Wednesday 28 June 2017
The first-generation Ford Mustang was manufactured by Ford from March 1964 until 1973. The introduction of the Mustang created a new class of automobile known as the pony car. The Mustang’s styling, with its long hood and short deck, proved wildly popular and inspired a host of competition.
It was initially introduced as a hardtop and convertible with the fastback version put on sale in August 1964. At the time of its introduction, the Mustang, sharing its underpinnings with the Falcon, was slotted into a compact car segment.
With each revision, the Mustang saw an increase in overall dimensions and in engine power. The 1971 model saw a drastic redesign to its predecessors. After an initial surge, sales were steadily declining, as Ford began working on a new generation Mustang. With the onset of the 1973 oil crisis, Ford was prepared, having already designed the smaller Mustang II for the 1974 model year. This new car had no common components with preceding models.
The 1969 model year restyle "added more heft to the body" with body length extended by 3.8 inches (97 mm) (the wheelbase remaining at 108 inches), width increased by almost half an inch, and the Mustang's "weight went up markedly too." 1969 was the first model to use quad headlamps placed both inside and outside the grille opening. The corralled grille pony was replaced with the pony and tribars logo, set off-center to the driver's side. The car was longer than previous models and sported convex rather than concave side panels. The fastback body version was renamed Sportsroof, styled as SportsRoof in Ford's literature.
The 1969 model year saw the introduction of the Mach 1, with a variety of powerplants options and many new styling and performance features. Distinctive reflective striping was placed along the body sides, with a pop-open gas cap, dual exhausts, matte-black hood with simulated air scoop and NASCAR-style cable and pin tiedowns. It used steel wheels with bold-lettered Goodyear Polyglas tires. A functional "shaker" hood scoop - which visibly vibrated by being attached directly to the air cleaner through a hole in the hood - was available, as were tail-mounted wing and chin spoilers and rear window louvered blackout shade. The Mach 1 featured a deluxe interior with simulated wood trim, high backed seats, extra sound deadening, remote sports mirrors and other comforts. The Mach 1 proved popular with buyers with 72,458 cars sold through 1969.
The Boss 302 was created to meet Trans Am rules and featured distinctive hockey-stick stripes, while the understated Boss 429 was created to homologate the Boss 429 engine (based on the new Ford 385 series engine) for NASCAR use. The two Boss models received fame on the track and street and to this day they still demand premium pricing for their pedigree. 1628 Boss 302's and 859 Boss 429's were sold through 1969 - making these vehicles somewhat rare.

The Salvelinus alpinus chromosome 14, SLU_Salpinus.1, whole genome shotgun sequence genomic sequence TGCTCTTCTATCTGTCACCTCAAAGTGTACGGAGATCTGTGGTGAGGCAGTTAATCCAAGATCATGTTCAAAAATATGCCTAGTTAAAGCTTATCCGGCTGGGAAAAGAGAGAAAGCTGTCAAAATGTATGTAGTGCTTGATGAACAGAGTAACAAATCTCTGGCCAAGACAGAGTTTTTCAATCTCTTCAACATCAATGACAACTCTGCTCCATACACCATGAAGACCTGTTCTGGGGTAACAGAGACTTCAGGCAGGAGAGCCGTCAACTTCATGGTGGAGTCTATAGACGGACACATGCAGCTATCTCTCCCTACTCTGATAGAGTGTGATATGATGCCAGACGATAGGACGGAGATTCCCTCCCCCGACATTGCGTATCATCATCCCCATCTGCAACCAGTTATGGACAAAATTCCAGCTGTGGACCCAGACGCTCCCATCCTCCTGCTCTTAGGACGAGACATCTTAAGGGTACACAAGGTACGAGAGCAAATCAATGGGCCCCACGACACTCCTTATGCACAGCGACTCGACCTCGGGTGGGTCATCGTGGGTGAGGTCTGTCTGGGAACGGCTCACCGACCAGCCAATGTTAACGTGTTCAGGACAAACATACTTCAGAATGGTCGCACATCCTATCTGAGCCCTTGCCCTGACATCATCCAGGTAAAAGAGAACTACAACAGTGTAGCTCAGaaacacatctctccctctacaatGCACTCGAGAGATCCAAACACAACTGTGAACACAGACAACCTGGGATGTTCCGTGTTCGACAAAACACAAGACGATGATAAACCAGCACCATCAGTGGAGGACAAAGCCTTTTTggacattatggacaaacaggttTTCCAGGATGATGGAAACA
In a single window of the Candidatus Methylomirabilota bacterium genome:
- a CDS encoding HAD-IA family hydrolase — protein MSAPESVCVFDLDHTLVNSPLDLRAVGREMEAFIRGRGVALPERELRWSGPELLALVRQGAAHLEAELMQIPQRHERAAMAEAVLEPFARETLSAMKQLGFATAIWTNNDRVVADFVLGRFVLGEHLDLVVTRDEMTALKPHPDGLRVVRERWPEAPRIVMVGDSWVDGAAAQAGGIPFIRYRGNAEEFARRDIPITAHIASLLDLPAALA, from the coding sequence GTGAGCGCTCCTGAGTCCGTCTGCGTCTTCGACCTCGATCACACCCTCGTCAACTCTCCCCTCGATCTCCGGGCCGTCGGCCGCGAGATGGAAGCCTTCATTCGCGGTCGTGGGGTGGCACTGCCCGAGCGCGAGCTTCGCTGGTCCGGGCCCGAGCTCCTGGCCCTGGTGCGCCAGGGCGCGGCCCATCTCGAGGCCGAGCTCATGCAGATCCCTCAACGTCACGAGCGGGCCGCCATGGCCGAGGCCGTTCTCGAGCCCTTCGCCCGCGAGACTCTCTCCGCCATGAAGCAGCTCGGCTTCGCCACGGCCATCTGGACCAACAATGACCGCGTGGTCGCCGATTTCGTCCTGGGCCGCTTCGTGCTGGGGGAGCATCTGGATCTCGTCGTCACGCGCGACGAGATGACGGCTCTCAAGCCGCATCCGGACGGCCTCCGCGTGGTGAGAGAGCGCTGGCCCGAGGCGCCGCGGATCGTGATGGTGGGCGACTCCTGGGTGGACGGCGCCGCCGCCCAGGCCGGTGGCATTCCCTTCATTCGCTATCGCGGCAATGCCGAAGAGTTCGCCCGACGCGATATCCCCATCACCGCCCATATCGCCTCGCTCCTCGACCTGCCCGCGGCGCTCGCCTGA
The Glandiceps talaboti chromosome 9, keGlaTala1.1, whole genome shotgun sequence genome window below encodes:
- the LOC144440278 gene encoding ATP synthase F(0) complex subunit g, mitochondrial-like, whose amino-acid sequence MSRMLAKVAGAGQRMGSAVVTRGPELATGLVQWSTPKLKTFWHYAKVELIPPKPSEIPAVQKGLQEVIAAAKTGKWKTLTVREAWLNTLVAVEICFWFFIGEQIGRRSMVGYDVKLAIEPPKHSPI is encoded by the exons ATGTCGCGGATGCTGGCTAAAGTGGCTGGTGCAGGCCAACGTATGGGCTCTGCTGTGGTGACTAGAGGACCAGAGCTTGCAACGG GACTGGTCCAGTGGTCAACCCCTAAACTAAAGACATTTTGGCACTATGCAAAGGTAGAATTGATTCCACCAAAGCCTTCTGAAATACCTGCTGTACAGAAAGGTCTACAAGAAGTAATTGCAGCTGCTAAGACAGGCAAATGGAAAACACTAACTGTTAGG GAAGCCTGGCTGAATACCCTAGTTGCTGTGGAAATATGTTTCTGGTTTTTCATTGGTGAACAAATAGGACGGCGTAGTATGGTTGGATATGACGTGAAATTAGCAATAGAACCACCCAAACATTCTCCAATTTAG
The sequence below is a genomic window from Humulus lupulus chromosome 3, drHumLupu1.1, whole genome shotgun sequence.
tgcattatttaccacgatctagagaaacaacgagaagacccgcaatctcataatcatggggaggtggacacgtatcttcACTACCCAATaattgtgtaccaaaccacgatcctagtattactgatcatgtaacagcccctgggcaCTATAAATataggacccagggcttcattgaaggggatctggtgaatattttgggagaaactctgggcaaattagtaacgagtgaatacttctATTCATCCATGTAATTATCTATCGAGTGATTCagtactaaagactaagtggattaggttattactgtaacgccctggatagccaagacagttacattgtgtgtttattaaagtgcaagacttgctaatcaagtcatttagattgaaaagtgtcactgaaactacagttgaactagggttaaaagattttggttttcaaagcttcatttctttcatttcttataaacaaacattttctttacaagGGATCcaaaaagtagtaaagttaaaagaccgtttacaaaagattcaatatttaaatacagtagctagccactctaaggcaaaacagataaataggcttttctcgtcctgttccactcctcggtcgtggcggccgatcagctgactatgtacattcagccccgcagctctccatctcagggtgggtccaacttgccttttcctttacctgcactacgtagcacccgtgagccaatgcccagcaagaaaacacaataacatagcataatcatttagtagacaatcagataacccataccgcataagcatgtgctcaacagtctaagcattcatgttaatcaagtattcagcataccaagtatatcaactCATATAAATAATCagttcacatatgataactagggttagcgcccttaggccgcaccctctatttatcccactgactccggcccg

A new "luxury" model became available starting for 1969, available in only the hardtop body style. The 'Grande' featured a soft ride, 55 pounds (24.9 kg) of extra sound deadening, as well as deluxe interior with simulated wood trim. It was popular with buyers with 22182 units sold through 1969.
Amidst other special editions, the 1969 Mustang E was offered for those desiring high mpg. The 1969 Limited Edition Mustang E was a rare (about 50 produced) fastback special model designed for economy. It came with a six-cylinder engine (250 cu in (4.1 L)), a high stall torque converter for the standard automatic transmission and a very low, 2.33:1 rear axle ratio. Mustang E lettering on the rear quarters identified the special Mustang E. Air conditioning was not available on the 'E' model.
The Mustang GT was discontinued in 1969 due to poor sales versus the success of the new Mach 1 with only 5396 GT models sold that year.
The 1970 model year Mustangs were restyled to be less aggressive and therefore returned to single headlamps which were moved to the inside of the grille opening with 'fins' on the outside of the grille sides. Some felt the aggressive styling of the 1969 model hurt its sales and this view prompted the headlamp revisions and simplification of other exterior styling aspects. It's worth noting though that 1969 model year sales exceeded those of 1970. The rear fender air scoops were removed and the taillight panel was now flat instead of concave as seen on 1969 models. The interior options remained mostly unchanged.
Click here to see the convertible version of my Mustang.
- engine: V8
- capacity: 4300 cc
- horsepower: 166 HP
- gearbox: 4+1
- top speed: 200 km/h